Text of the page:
I wanted to apply the groove of a downloaded kick drum loop to my own kick sound. The plan was to convert the loop’s audio, which happened to be in stereo, to MIDI and then simply hot swap the instrument with my own kick. Unfortunately, what I saw was this:
I figured the problem was related to the stereo nature of the audio file, so I exported it in mono and then returned the file to my session. To my surprise, converting the mono audio file to MIDI gave the same result.
My backup plan was to extract the groove from the audio file to use with my already-programmed, beat-matched kick pattern. To my dismay, the extracted groove did not contain any velocity information, as my kick pattern, despite being “committed” to the loop’s groove, remained the exact same.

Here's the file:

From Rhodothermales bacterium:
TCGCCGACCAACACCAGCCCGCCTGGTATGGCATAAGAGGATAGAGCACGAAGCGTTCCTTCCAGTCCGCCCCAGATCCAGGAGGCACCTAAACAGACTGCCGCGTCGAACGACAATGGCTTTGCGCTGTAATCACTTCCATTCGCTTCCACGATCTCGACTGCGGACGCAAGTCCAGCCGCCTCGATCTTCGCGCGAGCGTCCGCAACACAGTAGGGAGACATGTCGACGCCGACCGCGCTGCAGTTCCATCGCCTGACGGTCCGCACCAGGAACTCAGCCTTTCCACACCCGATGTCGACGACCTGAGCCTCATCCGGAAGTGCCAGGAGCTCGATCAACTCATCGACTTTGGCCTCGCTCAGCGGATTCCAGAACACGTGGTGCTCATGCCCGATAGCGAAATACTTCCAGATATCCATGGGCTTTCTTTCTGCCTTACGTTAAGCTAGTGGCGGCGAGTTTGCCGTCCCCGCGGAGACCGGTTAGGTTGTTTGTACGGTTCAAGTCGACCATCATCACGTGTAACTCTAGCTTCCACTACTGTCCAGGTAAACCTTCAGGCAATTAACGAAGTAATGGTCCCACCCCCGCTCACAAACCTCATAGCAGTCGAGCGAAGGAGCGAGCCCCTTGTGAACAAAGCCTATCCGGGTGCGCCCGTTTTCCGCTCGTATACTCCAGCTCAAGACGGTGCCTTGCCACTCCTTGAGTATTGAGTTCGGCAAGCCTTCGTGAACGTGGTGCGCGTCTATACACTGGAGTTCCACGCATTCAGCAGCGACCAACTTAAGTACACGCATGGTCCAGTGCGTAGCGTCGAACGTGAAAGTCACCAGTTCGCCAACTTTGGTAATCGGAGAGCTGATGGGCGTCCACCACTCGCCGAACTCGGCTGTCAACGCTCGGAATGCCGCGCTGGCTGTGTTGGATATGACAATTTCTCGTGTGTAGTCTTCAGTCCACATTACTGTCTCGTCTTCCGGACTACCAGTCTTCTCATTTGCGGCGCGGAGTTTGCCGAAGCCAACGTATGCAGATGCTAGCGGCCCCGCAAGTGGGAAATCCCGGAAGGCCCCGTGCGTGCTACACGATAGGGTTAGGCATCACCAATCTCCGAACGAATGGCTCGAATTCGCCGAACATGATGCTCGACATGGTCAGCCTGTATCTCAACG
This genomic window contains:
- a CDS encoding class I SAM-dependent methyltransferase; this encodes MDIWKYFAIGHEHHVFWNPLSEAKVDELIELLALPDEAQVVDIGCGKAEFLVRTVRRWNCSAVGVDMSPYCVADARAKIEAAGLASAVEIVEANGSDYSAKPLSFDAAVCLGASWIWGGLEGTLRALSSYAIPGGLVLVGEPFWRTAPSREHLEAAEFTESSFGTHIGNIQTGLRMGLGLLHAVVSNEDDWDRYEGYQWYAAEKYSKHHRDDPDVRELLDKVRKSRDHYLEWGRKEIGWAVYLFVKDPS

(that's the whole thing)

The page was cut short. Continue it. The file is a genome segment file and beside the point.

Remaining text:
How can I go about lifting the groove/velocity information from the original audio (which for some reason is divided into three separate slices when converted to MIDI) in order to improve my own MIDI kick pattern?
For additional info, here's what the original drum loop looked like prior to exporting:
I appreciate any and all suggestions.
Per @Todd, here is what the Midi notes look like within the drum rack device (the "active" hits marked with red circles):
I swapped in Ableton's 707 drum rack, which I like, and I routed all hits to the same instrument (Kick 707 1):
The resulting sound works (it grooves just like the loop, but sounds like the 707--success!), but I still feel on edge not understanding the mechanics at play.
Note: Isolating the slice with the most velocity information, as evidenced by the varying shades of pink, resulted in a far quieter, incomplete sound. I'm also just noticing that "F#1" seems to be relatively uniform in width and shade whereas "D1" and "Slice 1" differ in shade and width. In the case of the first hit, "D1" is empty.
Update: I confirmed that I am (and have been) choosing the "drums" option. See here: